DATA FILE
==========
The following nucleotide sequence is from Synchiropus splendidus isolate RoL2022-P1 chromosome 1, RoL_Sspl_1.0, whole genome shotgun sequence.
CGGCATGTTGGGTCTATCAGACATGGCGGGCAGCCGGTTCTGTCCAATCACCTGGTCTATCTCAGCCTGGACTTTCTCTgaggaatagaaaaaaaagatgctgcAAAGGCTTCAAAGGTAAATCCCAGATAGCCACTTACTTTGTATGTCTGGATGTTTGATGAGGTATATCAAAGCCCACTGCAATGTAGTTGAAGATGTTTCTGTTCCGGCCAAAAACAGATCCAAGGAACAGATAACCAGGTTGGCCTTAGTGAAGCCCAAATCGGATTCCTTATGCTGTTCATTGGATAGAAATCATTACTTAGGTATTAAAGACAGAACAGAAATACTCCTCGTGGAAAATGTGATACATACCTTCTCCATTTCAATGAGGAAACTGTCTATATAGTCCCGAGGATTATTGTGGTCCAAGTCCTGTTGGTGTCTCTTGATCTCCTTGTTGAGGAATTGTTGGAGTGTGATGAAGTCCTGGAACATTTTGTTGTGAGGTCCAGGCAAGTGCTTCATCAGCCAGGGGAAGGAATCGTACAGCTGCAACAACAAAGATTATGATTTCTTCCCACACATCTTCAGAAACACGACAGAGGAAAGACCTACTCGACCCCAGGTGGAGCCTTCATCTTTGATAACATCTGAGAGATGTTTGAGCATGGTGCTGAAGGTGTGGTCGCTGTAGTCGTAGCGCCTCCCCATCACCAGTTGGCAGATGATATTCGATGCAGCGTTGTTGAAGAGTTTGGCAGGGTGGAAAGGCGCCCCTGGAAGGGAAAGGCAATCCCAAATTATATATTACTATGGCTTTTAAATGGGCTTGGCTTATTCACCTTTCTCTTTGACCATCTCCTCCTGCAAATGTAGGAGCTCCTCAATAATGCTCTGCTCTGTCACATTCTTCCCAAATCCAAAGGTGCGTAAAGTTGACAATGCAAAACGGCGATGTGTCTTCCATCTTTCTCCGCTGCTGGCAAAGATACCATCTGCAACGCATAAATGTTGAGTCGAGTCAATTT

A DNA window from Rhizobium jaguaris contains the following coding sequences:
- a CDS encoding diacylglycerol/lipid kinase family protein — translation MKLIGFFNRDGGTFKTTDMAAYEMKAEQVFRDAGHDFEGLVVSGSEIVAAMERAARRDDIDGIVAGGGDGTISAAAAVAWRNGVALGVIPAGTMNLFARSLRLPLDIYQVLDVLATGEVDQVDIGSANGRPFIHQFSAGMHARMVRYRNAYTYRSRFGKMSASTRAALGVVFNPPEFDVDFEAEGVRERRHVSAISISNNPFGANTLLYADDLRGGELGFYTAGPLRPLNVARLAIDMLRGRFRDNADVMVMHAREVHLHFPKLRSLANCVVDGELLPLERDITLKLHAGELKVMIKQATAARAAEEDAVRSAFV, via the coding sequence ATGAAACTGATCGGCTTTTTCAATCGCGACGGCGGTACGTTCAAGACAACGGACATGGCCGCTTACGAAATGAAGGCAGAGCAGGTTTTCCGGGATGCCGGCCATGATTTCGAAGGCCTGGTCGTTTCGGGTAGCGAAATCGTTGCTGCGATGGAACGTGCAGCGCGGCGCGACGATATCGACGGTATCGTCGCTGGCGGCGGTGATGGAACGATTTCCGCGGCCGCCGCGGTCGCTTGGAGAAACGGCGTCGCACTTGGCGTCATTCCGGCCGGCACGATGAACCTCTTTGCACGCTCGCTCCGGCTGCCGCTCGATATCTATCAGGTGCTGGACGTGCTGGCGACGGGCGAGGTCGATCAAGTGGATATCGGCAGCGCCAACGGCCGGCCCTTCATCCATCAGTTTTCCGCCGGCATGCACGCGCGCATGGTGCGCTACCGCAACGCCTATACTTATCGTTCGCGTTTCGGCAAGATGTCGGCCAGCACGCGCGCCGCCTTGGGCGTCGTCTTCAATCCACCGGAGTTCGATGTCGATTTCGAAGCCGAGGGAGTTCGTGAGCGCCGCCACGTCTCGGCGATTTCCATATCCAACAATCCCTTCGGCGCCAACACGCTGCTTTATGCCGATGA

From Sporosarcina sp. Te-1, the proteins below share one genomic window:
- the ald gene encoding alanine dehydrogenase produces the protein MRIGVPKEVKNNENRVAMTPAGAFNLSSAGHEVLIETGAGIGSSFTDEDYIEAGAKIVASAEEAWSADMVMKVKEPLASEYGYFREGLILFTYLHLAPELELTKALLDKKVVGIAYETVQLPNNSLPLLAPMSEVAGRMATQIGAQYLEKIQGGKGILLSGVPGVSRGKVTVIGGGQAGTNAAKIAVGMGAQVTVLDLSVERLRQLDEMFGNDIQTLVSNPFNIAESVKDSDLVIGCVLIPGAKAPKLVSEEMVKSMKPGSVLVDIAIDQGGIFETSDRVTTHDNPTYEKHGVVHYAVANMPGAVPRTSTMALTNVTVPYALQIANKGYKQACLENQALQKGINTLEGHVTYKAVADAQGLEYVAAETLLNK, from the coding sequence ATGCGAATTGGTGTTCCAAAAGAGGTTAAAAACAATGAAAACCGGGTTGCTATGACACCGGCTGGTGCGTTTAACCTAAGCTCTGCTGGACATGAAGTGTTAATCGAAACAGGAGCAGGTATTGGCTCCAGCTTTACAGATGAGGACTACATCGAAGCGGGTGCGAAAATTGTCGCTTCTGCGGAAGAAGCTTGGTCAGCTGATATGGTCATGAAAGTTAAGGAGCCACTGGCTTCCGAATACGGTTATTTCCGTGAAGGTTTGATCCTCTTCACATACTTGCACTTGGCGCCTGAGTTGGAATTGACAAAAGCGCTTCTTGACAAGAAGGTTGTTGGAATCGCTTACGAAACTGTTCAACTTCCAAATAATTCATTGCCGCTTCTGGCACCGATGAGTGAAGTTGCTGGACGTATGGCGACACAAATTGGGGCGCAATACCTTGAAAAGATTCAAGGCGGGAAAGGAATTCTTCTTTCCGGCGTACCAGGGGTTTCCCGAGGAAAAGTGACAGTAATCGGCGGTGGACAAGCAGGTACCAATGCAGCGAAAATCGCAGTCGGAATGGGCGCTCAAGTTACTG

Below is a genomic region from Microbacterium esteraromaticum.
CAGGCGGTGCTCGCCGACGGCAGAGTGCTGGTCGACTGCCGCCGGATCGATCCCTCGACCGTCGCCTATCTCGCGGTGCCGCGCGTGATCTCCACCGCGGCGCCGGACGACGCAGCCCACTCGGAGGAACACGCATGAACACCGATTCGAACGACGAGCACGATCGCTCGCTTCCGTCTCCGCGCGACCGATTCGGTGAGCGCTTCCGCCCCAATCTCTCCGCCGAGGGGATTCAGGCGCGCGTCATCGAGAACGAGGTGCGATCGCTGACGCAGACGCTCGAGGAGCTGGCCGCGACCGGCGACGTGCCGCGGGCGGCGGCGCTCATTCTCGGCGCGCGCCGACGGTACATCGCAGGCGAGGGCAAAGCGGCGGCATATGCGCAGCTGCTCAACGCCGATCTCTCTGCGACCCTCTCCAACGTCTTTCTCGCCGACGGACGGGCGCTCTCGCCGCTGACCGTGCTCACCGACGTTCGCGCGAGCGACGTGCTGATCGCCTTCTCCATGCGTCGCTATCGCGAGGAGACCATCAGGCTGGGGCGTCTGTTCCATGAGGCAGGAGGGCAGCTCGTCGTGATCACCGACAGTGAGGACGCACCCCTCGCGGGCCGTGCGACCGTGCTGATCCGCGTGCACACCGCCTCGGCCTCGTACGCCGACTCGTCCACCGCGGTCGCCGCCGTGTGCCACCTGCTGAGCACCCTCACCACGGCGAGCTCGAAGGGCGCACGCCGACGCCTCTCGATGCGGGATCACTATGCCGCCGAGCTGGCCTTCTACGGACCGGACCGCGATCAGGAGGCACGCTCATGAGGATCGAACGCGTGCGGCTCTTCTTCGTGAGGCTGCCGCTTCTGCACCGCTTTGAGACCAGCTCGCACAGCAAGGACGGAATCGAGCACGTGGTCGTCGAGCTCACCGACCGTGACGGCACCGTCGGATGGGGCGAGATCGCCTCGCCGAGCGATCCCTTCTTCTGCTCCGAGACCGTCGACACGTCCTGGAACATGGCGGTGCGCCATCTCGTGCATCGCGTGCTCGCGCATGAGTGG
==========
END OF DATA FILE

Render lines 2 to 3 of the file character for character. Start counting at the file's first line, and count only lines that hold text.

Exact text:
CGGCATGTTGGGTCTATCAGACATGGCGGGCAGCCGGTTCTGTCCAATCACCTGGTCTATCTCAGCCTGGACTTTCTCTgaggaatagaaaaaaaagatgctgcAAAGGCTTCAAAGGTAAATCCCAGATAGCCACTTACTTTGTATGTCTGGATGTTTGATGAGGTATATCAAAGCCCACTGCAATGTAGTTGAAGATGTTTCTGTTCCGGCCAAAAACAGATCCAAGGAACAGATAACCAGGTTGGCCTTAGTGAAGCCCAAATCGGATTCCTTATGCTGTTCATTGGATAGAAATCATTACTTAGGTATTAAAGACAGAACAGAAATACTCCTCGTGGAAAATGTGATACATACCTTCTCCATTTCAATGAGGAAACTGTCTATATAGTCCCGAGGATTATTGTGGTCCAAGTCCTGTTGGTGTCTCTTGATCTCCTTGTTGAGGAATTGTTGGAGTGTGATGAAGTCCTGGAACATTTTGTTGTGAGGTCCAGGCAAGTGCTTCATCAGCCAGGGGAAGGAATCGTACAGCTGCAACAACAAAGATTATGATTTCTTCCCACACATCTTCAGAAACACGACAGAGGAAAGACCTACTCGACCCCAGGTGGAGCCTTCATCTTTGATAACATCTGAGAGATGTTTGAGCATGGTGCTGAAGGTGTGGTCGCTGTAGTCGTAGCGCCTCCCCATCACCAGTTGGCAGATGATATTCGATGCAGCGTTGTTGAAGAGTTTGGCAGGGTGGAAAGGCGCCCCTGGAAGGGAAAGGCAATCCCAAATTATATATTACTATGGCTTTTAAATGGGCTTGGCTTATTCACCTTTCTCTTTGACCATCTCCTCCTGCAAATGTAGGAGCTCCTCAATAATGCTCTGCTCTGTCACATTCTTCCCAAATCCAAAGGTGCGTAAAGTTGACAATGCAAAACGGCGATGTGTCTTCCATCTTTCTCCGCTGCTGGCAAAGATACCATCTGCAACGCATAAATGTTGAGTCGAGTCAATTT

A DNA window from Rhizobium jaguaris contains the following coding sequences: